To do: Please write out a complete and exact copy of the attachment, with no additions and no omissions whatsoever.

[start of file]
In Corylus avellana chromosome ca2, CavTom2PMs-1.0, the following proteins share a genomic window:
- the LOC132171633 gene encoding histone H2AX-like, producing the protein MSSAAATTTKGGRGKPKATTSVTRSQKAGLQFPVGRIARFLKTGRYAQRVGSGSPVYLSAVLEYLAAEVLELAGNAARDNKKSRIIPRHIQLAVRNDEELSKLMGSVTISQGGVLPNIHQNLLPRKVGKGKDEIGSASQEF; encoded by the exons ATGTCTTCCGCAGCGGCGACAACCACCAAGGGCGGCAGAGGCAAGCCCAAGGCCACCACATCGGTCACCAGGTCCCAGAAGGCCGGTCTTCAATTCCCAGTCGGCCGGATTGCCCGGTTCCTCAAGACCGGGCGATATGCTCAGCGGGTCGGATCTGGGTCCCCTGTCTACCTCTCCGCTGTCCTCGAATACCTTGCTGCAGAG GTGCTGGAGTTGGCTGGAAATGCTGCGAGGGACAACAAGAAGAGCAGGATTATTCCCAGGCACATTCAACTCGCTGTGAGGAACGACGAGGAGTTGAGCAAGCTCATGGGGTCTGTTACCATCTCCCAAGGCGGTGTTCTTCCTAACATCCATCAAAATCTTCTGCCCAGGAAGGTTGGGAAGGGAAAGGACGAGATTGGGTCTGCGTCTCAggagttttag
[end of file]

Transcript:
In Corylus avellana chromosome ca2, CavTom2PMs-1.0, the following proteins share a genomic window:
- the LOC132171633 gene encoding histone H2AX-like, producing the protein MSSAAATTTKGGRGKPKATTSVTRSQKAGLQFPVGRIARFLKTGRYAQRVGSGSPVYLSAVLEYLAAEVLELAGNAARDNKKSRIIPRHIQLAVRNDEELSKLMGSVTISQGGVLPNIHQNLLPRKVGKGKDEIGSASQEF; encoded by the exons ATGTCTTCCGCAGCGGCGACAACCACCAAGGGCGGCAGAGGCAAGCCCAAGGCCACCACATCGGTCACCAGGTCCCAGAAGGCCGGTCTTCAATTCCCAGTCGGCCGGATTGCCCGGTTCCTCAAGACCGGGCGATATGCTCAGCGGGTCGGATCTGGGTCCCCTGTCTACCTCTCCGCTGTCCTCGAATACCTTGCTGCAGAG GTGCTGGAGTTGGCTGGAAATGCTGCGAGGGACAACAAGAAGAGCAGGATTATTCCCAGGCACATTCAACTCGCTGTGAGGAACGACGAGGAGTTGAGCAAGCTCATGGGGTCTGTTACCATCTCCCAAGGCGGTGTTCTTCCTAACATCCATCAAAATCTTCTGCCCAGGAAGGTTGGGAAGGGAAAGGACGAGATTGGGTCTGCGTCTCAggagttttag